Starting your own business can be an exciting time. Be it because you’ve worked up the courage to quit a corporate job and delve into your passion full-time, or because you see a business opportunity in a community’s unmet need, you’ll likely be eager to hit the ground running.
While enthusiasm will certainly be a valuable asset in your new business, you should be careful not to jump into things too quickly. Establishing the right legal foundation for your new business from the onset can prove worthwhile and ensure steady growth.
In this post, we examine three key protections you should be sure to put in place:
Clear business structure
If you’re just starting out, it is wise to properly register your new business. In Ontario, the available options are as follows:
- sole proprietorship
- LP or LLPs
Factors such as taxes, your personal assets and your family can affect what business structure is right for you, never mind the particularly business you wish to conduct. It is important to discuss with a lawyer how best to protect yourself whilst benefitting your commercial enterprise.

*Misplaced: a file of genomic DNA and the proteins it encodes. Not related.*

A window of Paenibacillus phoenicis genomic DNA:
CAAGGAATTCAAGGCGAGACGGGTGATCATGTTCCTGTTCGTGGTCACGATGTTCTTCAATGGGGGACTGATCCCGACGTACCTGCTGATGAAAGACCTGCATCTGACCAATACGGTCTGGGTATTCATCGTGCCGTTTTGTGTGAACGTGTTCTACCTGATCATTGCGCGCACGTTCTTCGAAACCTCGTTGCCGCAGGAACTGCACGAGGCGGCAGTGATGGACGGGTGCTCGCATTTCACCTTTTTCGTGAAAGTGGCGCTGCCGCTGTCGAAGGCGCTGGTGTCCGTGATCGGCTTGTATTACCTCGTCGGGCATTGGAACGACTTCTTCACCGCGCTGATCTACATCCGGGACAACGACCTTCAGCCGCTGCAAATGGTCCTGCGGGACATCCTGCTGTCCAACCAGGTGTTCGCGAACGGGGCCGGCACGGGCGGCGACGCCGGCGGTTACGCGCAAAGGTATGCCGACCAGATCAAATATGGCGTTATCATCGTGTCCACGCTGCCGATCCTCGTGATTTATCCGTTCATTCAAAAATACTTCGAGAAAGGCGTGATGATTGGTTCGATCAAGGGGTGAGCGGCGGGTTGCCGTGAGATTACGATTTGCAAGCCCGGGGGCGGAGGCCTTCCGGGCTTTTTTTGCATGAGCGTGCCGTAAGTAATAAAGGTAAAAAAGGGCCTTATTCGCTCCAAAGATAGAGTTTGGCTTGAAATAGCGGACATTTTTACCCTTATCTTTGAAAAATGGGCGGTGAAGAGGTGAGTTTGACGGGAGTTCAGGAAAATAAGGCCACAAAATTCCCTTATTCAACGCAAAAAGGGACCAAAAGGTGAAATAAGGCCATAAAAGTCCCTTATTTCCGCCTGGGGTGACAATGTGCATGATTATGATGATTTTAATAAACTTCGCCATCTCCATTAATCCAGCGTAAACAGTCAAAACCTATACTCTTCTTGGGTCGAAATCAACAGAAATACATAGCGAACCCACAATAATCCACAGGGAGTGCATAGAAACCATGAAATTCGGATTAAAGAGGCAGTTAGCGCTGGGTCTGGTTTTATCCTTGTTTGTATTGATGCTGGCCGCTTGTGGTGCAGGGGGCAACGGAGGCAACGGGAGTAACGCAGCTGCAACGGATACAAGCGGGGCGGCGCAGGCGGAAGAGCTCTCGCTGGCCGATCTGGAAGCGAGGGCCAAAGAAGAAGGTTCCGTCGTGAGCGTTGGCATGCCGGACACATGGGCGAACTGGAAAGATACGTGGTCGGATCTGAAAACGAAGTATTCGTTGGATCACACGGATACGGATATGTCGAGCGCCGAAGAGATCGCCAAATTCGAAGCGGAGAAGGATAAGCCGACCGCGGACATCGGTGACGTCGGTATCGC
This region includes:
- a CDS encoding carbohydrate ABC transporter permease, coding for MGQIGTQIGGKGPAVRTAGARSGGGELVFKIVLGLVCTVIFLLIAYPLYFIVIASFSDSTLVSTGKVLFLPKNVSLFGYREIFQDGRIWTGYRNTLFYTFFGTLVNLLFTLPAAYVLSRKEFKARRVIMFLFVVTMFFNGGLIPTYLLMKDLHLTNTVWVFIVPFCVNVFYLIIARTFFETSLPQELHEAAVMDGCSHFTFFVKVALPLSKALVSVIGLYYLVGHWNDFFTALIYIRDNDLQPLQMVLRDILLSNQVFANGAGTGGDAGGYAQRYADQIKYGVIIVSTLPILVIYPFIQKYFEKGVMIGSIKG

Service agreements and disclaimers
You need to take steps to protect the products and services your business provides. For some businesses, this will include registering business and product names, or trademarks. For service-focused businesses, it is important to have standard agreements that provide a clear breakdown of responsibilities – what you provide, and what your clients are obligated to pay. You may wish to define other obligations and clarify liabilities if you are providing goods. It is wise to work with a business lawyer to draft a robust disclaimer – particularly if you work in a high-risk profession.
Non-disclosure agreements and non-solicitation or non-competition clauses
When dealing with contractors, partners, or even employees, you’ll probably find yourself in the position of having to share sensitive information with them – such as account information or client records.
Having a comprehensive non-disclosure agreement in place can set clear expectations and ensure that you have clear legal recourse if confidentiality is breached by those with sensitive information. Depending on the nature of the business, a non-solicitation or non-competition provision may be called for to further protect trade secrets.